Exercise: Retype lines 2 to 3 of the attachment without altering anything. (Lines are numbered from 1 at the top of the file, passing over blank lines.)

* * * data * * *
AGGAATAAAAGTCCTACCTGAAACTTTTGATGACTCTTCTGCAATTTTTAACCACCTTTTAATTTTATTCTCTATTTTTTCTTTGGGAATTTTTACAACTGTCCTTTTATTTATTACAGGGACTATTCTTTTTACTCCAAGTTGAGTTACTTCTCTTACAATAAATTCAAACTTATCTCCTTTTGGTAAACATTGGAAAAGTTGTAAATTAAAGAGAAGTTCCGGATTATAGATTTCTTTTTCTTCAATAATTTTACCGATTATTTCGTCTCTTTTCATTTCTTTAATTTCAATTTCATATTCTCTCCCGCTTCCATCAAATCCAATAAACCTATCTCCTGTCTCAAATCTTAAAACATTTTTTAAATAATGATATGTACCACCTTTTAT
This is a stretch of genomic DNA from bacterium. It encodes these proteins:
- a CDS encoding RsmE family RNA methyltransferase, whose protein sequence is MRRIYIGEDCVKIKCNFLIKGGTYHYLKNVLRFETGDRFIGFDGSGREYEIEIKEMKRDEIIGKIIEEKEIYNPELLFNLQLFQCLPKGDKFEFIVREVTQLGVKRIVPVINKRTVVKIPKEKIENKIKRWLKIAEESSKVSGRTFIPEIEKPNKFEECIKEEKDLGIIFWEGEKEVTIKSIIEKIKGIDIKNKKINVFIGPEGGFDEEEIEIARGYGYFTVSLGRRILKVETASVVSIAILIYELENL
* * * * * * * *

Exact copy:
This is a stretch of genomic DNA from bacterium. It encodes these proteins:
- a CDS encoding RsmE family RNA methyltransferase, whose protein sequence is MRRIYIGEDCVKIKCNFLIKGGTYHYLKNVLRFETGDRFIGFDGSGREYEIEIKEMKRDEIIGKIIEEKEIYNPELLFNLQLFQCLPKGDKFEFIVREVTQLGVKRIVPVINKRTVVKIPKEKIENKIKRWLKIAEESSKVSGRTFIPEIEKPNKFEECIKEEKDLGIIFWEGEKEVTIKSIIEKIKGIDIKNKKINVFIGPEGGFDEEEIEIARGYGYFTVSLGRRILKVETASVVSIAILIYELENL